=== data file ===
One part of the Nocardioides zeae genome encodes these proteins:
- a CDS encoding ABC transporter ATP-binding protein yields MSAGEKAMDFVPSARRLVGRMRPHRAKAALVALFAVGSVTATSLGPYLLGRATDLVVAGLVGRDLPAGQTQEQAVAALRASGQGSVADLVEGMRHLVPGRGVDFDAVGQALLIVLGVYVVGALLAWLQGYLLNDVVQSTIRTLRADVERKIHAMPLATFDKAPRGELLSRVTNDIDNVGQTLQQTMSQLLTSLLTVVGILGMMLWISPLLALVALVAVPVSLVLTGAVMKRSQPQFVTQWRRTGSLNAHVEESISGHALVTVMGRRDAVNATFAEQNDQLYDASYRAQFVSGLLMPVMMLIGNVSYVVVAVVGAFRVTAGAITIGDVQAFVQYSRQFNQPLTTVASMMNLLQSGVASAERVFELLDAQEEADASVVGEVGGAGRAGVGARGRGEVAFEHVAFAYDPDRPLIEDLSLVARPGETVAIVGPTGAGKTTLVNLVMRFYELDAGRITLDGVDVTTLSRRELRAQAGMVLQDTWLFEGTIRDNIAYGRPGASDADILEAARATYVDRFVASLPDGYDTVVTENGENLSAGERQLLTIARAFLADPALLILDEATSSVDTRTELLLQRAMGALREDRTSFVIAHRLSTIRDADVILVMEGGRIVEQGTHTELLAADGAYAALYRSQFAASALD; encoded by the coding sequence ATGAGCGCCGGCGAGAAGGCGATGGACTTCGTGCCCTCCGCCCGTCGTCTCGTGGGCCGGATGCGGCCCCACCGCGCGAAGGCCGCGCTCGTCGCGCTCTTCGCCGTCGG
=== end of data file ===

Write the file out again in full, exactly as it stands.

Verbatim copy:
One part of the Nocardioides zeae genome encodes these proteins:
- a CDS encoding ABC transporter ATP-binding protein yields MSAGEKAMDFVPSARRLVGRMRPHRAKAALVALFAVGSVTATSLGPYLLGRATDLVVAGLVGRDLPAGQTQEQAVAALRASGQGSVADLVEGMRHLVPGRGVDFDAVGQALLIVLGVYVVGALLAWLQGYLLNDVVQSTIRTLRADVERKIHAMPLATFDKAPRGELLSRVTNDIDNVGQTLQQTMSQLLTSLLTVVGILGMMLWISPLLALVALVAVPVSLVLTGAVMKRSQPQFVTQWRRTGSLNAHVEESISGHALVTVMGRRDAVNATFAEQNDQLYDASYRAQFVSGLLMPVMMLIGNVSYVVVAVVGAFRVTAGAITIGDVQAFVQYSRQFNQPLTTVASMMNLLQSGVASAERVFELLDAQEEADASVVGEVGGAGRAGVGARGRGEVAFEHVAFAYDPDRPLIEDLSLVARPGETVAIVGPTGAGKTTLVNLVMRFYELDAGRITLDGVDVTTLSRRELRAQAGMVLQDTWLFEGTIRDNIAYGRPGASDADILEAARATYVDRFVASLPDGYDTVVTENGENLSAGERQLLTIARAFLADPALLILDEATSSVDTRTELLLQRAMGALREDRTSFVIAHRLSTIRDADVILVMEGGRIVEQGTHTELLAADGAYAALYRSQFAASALD; encoded by the coding sequence ATGAGCGCCGGCGAGAAGGCGATGGACTTCGTGCCCTCCGCCCGTCGTCTCGTGGGCCGGATGCGGCCCCACCGCGCGAAGGCCGCGCTCGTCGCGCTCTTCGCCGTCGG